Says Abutherei, “It’s very hard to have education in H2 [the Israeli settlement district of Hebron]. The occupation affects [the children’s] social health. The students suffer from fear, worry and sadness. How to get an education, how to learn to read when you are attacked by settlers on the way to school? The same for the teachers…we need students to learn in safety, and not to have to worry about these things.”

The protesters have said that they will continue until teachers can once again walk to school without IDF harassment.

Settler Tour, Monday October 18

A crowded Palestinian marketplace, mid-afternoon, the sun is slowly descending, and a cool breeze blows plastic bags past the feet of a jumbled crowd of young men, small boys, women in hijab with their daughters, and old men. They have gathered, this midday mass of Palestinians, with outstretched necks and searching eyes, to stare at the Israeli army trucks that have mysteriously and inexplicably planted themselves in the midst of their crowded marketplace.

Israeli soldiers, nervous-looking young men and women in green army outfits with huge rifles, stand beside the heavily-armoured trucks, scanning the immobile crowd of onlookers with cold eyes stuffed under riot gear helmets.

It is a Monday afternoon outside of Israeli checkpoint 56 in the middle of downtown Hebron, and the air is tense in Babi Zawya square. Though the square, since the Oslo Accords, is officially under solely Palestinian civil and military control, there are  Israeli soldiers on the ground and on the rooftops surrounding the market square, pointing their guns out to the crowds and hassling Palestinians to clear the emptied street. Two long tour buses have parked themselves sideways behind the army trucks to serve as barriers, blocking the Palestinian gaze from the hallowed space the IDF has chosen to occupy. Palestinian policemen form a double barricade between the IDF and the Palestinian crowds, barking at kids on bicycles or old men who try to approach the checkpoint on their way back home. International activists from ISM, the Ecumenical Accompaniment Programme in Palestine and Israel, the Temporary International Presence in Hebron, and the Christian Peacemaker Team meander in and out of the crowd, taking pictures of the soldiers.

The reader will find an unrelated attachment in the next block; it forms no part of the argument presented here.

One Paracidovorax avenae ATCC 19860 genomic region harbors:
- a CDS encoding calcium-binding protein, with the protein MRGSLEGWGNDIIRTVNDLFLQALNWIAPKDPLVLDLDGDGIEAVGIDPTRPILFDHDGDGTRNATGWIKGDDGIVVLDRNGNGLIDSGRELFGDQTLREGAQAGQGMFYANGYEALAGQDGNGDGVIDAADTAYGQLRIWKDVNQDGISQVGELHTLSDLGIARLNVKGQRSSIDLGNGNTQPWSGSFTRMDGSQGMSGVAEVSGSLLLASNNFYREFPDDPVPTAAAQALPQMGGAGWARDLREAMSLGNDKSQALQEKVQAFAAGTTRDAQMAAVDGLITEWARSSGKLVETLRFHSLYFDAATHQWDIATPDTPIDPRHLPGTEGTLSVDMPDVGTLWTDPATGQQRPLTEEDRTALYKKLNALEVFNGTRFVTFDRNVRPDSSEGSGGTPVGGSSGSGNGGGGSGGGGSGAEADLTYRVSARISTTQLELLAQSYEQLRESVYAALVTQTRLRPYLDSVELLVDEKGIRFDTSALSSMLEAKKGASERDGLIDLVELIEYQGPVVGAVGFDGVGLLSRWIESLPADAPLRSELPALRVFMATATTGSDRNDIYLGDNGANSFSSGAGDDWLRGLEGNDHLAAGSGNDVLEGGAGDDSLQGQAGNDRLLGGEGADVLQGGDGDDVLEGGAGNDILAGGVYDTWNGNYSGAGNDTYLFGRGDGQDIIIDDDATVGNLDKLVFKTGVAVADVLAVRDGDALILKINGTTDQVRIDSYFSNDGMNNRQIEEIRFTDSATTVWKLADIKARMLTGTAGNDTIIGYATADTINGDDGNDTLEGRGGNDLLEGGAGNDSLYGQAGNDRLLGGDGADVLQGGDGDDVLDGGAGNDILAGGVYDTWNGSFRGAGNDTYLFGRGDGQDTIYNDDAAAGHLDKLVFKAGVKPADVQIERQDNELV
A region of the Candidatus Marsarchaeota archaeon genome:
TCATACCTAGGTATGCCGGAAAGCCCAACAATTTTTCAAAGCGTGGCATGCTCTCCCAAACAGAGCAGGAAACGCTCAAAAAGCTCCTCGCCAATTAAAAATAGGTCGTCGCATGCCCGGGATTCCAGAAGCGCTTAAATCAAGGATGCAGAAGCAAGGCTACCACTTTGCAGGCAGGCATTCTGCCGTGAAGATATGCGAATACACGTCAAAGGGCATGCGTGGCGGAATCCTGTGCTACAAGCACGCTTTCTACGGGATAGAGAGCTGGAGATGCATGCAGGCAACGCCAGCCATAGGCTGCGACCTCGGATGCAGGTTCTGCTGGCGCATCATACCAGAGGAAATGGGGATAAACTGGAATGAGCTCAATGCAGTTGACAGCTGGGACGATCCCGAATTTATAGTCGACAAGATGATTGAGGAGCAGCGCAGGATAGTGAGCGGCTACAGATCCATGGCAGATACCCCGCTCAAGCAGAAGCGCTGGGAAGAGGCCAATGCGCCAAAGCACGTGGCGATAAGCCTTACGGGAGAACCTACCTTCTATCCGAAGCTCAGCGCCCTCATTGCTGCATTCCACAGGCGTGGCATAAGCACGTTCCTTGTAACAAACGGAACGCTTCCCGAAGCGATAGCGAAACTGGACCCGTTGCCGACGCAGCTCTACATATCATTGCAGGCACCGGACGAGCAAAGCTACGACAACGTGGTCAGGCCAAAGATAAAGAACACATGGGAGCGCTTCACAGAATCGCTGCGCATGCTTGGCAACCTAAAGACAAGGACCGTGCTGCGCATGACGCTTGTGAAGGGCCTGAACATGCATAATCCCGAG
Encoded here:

Finally, the reason for the midday military shutdown of a major artery of Palestinian traffic and commerce begins to slowly trickle out of the checkpoint.  Bit by bit, what looks like a motley crew of secular Jewish tourists and religious Jewish settlers makes its way down the freshly deserted street.

Streaming past recently abandoned shop doors littered with Arabic graffiti and plastered with posters of Palestinian martyrs and political figures, some of the black-hatted Orthodox men walk with downcast eyes and a hurried, nervous gait, like aggravated businessmen, trying uneasily to ignore the row of armed soldiers and the immobile, gawking inhabitants of a city that stand beyond; teenagers in t-shirts and kepahs (head coverings) amble by, leisurely and confident, with smiles on their faces and cameras in their hands, laughing, pointing at and filming the Palestinian crowd.

Bearded men in buttoned-up, tucked-in white shirts stand with their hands on their hips, glaring at the crowd of Palestinians and waving angrily at the soldiers, as if to ask why the Arabs hadn’t been completely expelled from sight; traditionally-dressed mothers walk with smug confidence alongside little children, who are gleefully enjoying an afternoon stroll. In a repetition of history as ironic as it is tragic, this tour treads on occupied territory to visit the grave of Otniel ben Knaz, an ancient Jewish Judge who, in the Biblical Book of Joshua, conquered the Canaanite city of Kiryat Sefer, southwest of Hebron, and drove out the native Canaanites from their land.

This is Hebron in a nutshell, and these are the two peoples, the unhappy neighbors who walk day by day and sleep night by night side by side, a stone’s throw from the other’s doorstep on this single patch of land- the Jewish settlers, who have the path cleared and the carpet laid for them by the Israeli army; and the Palestinian residents of Hebron, who, for the moment, are forced to stand still in the army’s crosshairs and stare, from a distance, after the steps of the occupier. Settlers and Palestinians, occupiers and occupied, gaze at each other from across the street, the former like self-satisfied zoogoers, the latter with unblinking eyes that know right from wrong, that take into account, hold accountable, and count the days until freedom.